Category: Design

The $2,850 crayon set


I’m hoping to get this as a gift over the holiday period, but I doubt that I will.

“KARLBOX” was designed by Karl Lagerfeld, and contains 350 Faber-Castell drawing and painting items in a beautiful black wooden cabinet, arranged in removable drawers by color. It was produced in a limited edition of 2,500.

Buy one at the MoMA store:

KARLBOX website:

This post is a companion to an earlier one about the $1,280 paintbrush:

Next post: January 8. I’m taking a rest from blogging. Thanks for following. Enjoy the holidays!

Eight by Eight: Issue 12


Time for another issue of Eight by Eight magazine, full of great content for the football (soccer) fan. Design and illustration of peerless quality is expected now, and here it comes. Below, some spreads from the issue. Subscribe here:

Below is a very big bar chart about the best supported teams in Europe that I put together for this issue. (A thank you to the super-talented Grace Lee for design improvements.)

Professor Grimwade, from the University of Eight by Eight, doing his teaching thing. Pay attention, no cheating!

Aerial visions


With their straight-down viewpoints that create almost two-dimensional scenes, Bernhard’s photographs reveal surprising insights about our effect on the planet. Above, Adria, an Italian beach resort. Below, fish farms in Greece.

Suburban houses in North Rhine-Westphalia, Germany.

The “Mar de Plástico,” a massive greenhouse complex in southeastern Spain.

Rowers near Munich, Germany.

Industrial storage in North Rhine-Westphalia.

Miami, Florida.

A marble quarry in Carrara, Italy.

Tulip fields in the Netherlands.

See many more images on Bernhard’s website:



All photographs © Bernhard Lang.

Color wheels


Above,“Farbkreis” from “The Art of Color” (1961), by Johannes Itten, a Swiss painter and theorist who taught at the Bauhaus. This 12-hue circle is made up of three primary, three secondary and six tertiary colors.

“The Color Star” (1986) has eight disks with cut-outs that can be rotated over Itten’s star to compare colors.

Now we have so many excellent digital color aids, like Adobe Color:

But… I still remember art theory classes way back in art college. They were not that easy (we used to moan about them), but in retrospect, it was important knowledge. The basic concepts: primary, secondary, and tertiary colors (primary and secondary mixed). Hue, saturation, temperature, and so on. I know I sound like a dinosaur (and I do certainly fit that description), but I wish my students had a color theory class. These are valuable lessons to learn.

Color Wheel 101: Complimentary colors are opposite each other. Analagous colors are next to each other. White, which represents all color, is in the center.

Some historical examples:

From “The Natural System of Colors” by Moses Harris, 1776.

From “Theory of Colors” by Johann Wolfgang von Geothe,1810.

From “The Principles of Harmony and Contrast of Colors” by Michel Chevreul, 1839. A 72-part circle.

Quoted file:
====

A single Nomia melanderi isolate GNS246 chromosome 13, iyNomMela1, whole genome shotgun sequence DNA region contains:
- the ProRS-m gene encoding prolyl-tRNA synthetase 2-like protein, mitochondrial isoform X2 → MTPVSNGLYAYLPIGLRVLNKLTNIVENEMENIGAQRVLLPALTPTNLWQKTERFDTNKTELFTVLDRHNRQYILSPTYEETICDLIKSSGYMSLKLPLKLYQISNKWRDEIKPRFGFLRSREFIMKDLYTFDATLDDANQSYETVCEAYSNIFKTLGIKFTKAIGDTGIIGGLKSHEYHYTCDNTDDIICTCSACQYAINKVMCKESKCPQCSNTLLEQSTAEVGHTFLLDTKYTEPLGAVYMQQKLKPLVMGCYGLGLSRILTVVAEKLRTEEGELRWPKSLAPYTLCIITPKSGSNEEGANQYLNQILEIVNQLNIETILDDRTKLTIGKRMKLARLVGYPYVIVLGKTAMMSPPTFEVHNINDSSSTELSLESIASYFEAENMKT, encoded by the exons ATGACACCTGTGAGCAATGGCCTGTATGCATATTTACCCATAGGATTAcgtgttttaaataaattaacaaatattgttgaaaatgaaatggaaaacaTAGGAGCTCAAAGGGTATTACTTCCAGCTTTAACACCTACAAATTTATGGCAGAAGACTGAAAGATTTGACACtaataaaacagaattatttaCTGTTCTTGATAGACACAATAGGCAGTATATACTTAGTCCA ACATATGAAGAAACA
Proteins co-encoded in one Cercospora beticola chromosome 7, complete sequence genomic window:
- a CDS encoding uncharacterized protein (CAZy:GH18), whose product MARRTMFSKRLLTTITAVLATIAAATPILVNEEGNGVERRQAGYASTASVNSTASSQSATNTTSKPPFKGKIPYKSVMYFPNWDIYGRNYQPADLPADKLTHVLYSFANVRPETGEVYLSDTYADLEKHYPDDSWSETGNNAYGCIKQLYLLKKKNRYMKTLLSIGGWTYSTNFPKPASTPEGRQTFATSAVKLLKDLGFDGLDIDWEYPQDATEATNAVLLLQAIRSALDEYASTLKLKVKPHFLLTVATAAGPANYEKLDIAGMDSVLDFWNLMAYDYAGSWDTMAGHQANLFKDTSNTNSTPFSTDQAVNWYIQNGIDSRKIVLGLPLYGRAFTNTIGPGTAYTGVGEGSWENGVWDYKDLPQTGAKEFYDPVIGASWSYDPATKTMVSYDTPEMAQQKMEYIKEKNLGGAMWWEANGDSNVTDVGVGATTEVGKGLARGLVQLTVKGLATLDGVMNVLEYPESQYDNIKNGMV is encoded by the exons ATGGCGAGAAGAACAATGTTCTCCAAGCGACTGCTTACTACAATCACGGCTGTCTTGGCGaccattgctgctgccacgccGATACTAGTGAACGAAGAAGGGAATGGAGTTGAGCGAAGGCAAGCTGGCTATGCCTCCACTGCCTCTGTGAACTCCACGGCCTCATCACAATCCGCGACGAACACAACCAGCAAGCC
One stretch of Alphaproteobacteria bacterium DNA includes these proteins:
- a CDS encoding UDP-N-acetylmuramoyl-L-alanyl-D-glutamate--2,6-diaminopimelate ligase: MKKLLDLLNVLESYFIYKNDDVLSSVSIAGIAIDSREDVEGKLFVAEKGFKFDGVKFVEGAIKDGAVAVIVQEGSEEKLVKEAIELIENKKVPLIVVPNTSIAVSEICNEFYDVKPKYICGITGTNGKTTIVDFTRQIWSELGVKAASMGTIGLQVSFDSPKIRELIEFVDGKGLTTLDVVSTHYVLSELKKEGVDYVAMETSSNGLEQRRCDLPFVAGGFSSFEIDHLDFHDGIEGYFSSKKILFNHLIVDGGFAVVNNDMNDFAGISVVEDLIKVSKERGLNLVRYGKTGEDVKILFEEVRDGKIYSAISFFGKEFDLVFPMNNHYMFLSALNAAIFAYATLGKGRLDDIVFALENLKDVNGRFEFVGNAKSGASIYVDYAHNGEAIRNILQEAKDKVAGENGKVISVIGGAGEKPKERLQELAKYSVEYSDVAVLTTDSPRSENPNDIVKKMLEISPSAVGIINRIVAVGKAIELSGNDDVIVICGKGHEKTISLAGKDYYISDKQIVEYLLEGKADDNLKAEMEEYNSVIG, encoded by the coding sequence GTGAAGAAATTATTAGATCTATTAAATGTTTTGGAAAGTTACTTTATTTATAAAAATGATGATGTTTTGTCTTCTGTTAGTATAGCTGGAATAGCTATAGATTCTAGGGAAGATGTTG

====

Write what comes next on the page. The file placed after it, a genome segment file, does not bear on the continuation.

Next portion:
“Color Panel” by Wilhelm von Bezold from “The Theory of Colors in Arts and Crafts,” 1874.

There are many online color wheels like this one, in RGB:

And analog ones are available, like this:

A previous post about the color books used to choose CMYK colors in the pre-computer era:



Above, a promotional piece for Lexon, a creative printing company. (Graphic design by Bigwave Media. Image courtesy of Highcon.)

Peter starts working with rough prototypes as he develops these precise folding designs. “Don’t give up if you fail. I fail a lot of times.”
And it’s all about the reveal of the design: “I’m most interested in the movement. Make the movement the beautiful thing. I call it the magical moment.”

Below, six personal projects.

Flower & Crystal. The client was Highcon for the trade show Print China 2015.

A color version for the trade show DRUPA 2016 in Düsseldorf.

Also for Highcon.

For Volksbank Vorarlberg.

“For Iggesund Paperboard, I created a greeting card, which is also a foldable decoration. It can be used to create thousands of different snowflake images. In total, 44,716 different snowflakes. (If you are interested in the mathematics behind this project, you can download a PDF file with the exact calculations here:”

Peter’s website has many examples, and tutorials if you want to try making something yourself:

A video interview:

Visual Conceit


We’re very fortunate that our Knight Fellow for this academic year is Adonis Durado, who’s design and infographics work at the Times of Oman, and several other publications, is widely admired. He currently has a terrific exhibition in our gallery called “Visual Conceit.” Here’s some examples from the show, along with his comments. The selection here has an infographic bias that does not reflect the balance of the show, and of course that’s because it’s on this particular blog.

Adonis is talking about his work on Wednesday in our auditorium (poster shown above). This is a terrific opportunity for our students to learn from a world-class designer.